• I am unable to do this in my lab setup as it would requirement a second switch and splitting the bond connections between them.
  • Minimum of three networks:
    1. Cluster communication
    2. VM traffic (Called mine Data)
    3. Storage traffic
  • Shared storage such as a SAN or NAS.
    • I have use of a QNAP TS-831XU NAS

Creating the cluster on WL-PVE-1

Goto the “Datacenter”, select “Cluster” then “Create Cluster”. Provide a name for the cluster and change the cluster network to use our cluster interface.


Once the cluster has been created make sure to copy the join information.


Move onto WL-PVE-2 and WL-PVE-3 and join them to the cluster by going to “Datacenter”, “Cluster” and selecting “Join Cluster”. Paste the join information into the supplied box and it will expand to request the root password and cluster network.


Once complete you should see all the nodes joined to the cluster.


Cluster Storage

Now that we have our servers in a cluster, we need to provide some central storage to allow virtual machines and containers to migrate between nodes.

One major benefit of storing VMs on shared storage is the ability to live-migrate running machines without any downtime, as all nodes in the cluster have direct access to VM disk images. There is no need to copy VM image data, so live migration is very fast in that case.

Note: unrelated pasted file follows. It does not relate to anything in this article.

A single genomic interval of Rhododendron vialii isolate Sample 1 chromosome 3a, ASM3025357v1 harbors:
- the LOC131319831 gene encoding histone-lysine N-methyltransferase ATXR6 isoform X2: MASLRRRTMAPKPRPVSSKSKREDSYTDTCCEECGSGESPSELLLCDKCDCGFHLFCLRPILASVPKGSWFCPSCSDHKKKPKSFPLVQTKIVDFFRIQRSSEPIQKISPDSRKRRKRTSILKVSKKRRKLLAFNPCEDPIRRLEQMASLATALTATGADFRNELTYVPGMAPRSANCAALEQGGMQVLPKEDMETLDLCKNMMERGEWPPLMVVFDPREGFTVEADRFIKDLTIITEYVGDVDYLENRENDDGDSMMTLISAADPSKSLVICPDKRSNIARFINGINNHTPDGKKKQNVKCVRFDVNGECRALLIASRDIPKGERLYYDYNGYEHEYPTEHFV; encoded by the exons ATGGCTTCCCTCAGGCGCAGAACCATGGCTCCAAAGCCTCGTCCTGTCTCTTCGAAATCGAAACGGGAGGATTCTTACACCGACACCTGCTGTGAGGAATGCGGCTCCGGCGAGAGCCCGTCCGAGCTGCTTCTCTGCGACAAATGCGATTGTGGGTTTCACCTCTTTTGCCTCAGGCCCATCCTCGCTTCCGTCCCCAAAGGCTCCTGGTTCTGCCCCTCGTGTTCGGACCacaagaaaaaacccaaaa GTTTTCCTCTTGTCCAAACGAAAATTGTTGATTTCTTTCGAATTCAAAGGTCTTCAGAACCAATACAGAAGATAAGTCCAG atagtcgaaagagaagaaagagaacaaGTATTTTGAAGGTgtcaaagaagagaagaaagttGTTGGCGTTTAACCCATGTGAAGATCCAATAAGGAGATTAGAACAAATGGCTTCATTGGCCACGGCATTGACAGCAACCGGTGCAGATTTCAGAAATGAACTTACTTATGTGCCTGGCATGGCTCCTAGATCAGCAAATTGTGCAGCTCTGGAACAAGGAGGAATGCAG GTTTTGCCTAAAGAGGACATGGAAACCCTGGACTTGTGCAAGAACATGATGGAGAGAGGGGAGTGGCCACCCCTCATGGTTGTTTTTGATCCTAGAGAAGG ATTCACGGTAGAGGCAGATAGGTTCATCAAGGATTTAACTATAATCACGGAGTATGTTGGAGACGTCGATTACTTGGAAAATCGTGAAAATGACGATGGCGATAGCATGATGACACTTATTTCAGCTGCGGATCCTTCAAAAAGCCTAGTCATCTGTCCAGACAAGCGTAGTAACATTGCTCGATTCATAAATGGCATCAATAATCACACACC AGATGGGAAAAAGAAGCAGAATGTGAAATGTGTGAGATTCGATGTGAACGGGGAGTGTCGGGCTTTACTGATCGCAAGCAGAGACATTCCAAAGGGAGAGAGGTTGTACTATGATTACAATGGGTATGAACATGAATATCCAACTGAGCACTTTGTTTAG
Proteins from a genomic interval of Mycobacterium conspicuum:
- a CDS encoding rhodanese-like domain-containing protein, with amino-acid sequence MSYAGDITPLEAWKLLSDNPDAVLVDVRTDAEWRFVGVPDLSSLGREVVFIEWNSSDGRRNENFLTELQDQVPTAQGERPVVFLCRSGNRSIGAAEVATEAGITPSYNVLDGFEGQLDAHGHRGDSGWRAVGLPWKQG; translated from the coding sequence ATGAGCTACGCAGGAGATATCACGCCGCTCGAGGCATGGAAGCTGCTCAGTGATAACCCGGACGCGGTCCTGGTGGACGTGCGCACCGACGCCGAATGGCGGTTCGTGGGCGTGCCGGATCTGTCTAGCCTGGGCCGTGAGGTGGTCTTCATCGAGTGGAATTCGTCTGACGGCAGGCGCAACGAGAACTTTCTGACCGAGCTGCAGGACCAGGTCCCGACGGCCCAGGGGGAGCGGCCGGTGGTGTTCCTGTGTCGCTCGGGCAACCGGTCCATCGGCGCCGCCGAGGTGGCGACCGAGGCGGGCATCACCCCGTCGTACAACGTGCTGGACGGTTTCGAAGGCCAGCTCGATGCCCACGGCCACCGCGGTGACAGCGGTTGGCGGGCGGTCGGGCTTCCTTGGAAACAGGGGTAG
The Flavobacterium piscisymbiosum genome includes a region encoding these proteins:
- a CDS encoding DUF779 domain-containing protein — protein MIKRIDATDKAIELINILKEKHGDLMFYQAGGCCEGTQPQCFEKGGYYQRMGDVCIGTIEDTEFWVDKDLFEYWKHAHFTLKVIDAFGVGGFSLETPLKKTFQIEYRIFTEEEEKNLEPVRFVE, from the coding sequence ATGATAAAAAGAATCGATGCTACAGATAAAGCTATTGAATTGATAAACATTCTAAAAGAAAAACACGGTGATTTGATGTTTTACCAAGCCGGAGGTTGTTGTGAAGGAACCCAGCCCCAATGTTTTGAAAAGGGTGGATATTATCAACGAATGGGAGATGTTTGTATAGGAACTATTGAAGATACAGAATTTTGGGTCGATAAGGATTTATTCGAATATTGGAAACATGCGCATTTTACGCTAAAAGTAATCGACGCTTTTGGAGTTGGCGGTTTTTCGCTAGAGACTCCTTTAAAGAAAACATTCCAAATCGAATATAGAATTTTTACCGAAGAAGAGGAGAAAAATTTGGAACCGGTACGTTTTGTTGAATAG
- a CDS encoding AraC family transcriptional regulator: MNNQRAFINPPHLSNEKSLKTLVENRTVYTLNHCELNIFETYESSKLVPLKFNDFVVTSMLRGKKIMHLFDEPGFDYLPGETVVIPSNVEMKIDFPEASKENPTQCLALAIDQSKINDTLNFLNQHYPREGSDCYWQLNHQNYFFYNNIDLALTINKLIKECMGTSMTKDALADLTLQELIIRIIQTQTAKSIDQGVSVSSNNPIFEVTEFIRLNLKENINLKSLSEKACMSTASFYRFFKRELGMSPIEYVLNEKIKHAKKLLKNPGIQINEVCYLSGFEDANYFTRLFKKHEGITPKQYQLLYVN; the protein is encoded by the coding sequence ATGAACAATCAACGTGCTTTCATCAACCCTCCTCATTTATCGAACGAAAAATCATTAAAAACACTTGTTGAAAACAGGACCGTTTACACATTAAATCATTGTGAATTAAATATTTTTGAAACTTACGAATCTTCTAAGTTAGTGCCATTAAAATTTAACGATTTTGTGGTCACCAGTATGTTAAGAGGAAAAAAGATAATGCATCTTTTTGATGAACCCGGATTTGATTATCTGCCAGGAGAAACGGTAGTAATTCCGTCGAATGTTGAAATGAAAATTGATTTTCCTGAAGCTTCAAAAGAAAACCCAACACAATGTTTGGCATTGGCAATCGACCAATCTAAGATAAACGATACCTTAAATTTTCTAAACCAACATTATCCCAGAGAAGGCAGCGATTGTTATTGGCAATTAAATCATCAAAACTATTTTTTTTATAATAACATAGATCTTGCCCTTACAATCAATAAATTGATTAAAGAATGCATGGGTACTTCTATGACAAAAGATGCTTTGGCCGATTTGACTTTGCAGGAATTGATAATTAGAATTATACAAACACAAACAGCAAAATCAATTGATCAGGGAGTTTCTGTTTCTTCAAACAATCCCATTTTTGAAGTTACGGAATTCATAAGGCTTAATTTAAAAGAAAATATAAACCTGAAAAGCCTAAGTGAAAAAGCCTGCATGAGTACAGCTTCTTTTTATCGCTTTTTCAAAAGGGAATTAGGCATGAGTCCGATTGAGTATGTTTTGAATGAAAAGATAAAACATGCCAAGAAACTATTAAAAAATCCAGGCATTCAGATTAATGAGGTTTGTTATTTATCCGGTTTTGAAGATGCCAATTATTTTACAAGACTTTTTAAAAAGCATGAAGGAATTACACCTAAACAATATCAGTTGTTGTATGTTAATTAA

Shared storage options that offer support for Snapshots include:

Sadly my QNAP doesn’t support ZFS over iSCSI as my QNAP OS doesn’t support QuTS Hero I’ll be taking the standard iSCSI route and using LVM on top for a shared storage solution. Below you can see my iSCSI LUNs mapped ready for Proxmox.


Because we have multiple interfaces its extremely important to configure the QNAP service binding to remove all the storage services from the Data VLAN.

You can find this under Control Panel > Network & File Services > Service Binding. Enable this feature and remove all other than Management services from our management interface, failing to do this step means that Proxmox will have multiple paths to our iSCSI and throw lots of errors.


Add iSCSI LUN to Proxmox

Within Promox go to “DataCenter” > “Storage”, select the add and iSCSI from the list.


Enter an ID for the iSCSI, i’ve used ‘qnap-iscsi’ as its easy to identify. Make sure to uncheck use LUNs directly as we will be adding a LVM on top.


Add LVM on top of the iSCSI

After the iSCSI has been added go back to ‘Add’ and select ‘LVM’. Similar to the iSCSI provide an ID i’ve used ‘qnap-lvm’ just to keep things uniform and simple, same with the volume group.

Ensure that the shared box is checked.


If you get an error here similar to “already used by volume group” please go back to your iSCSI target and check the service bindings.


If all goes well, you should have an attached iSCSI and LVM within storage.


I now unchecked the ‘Enable’ option for your local LVM disk to prevent Virtual Machines or Containers from being installed on anything other then the shared storage.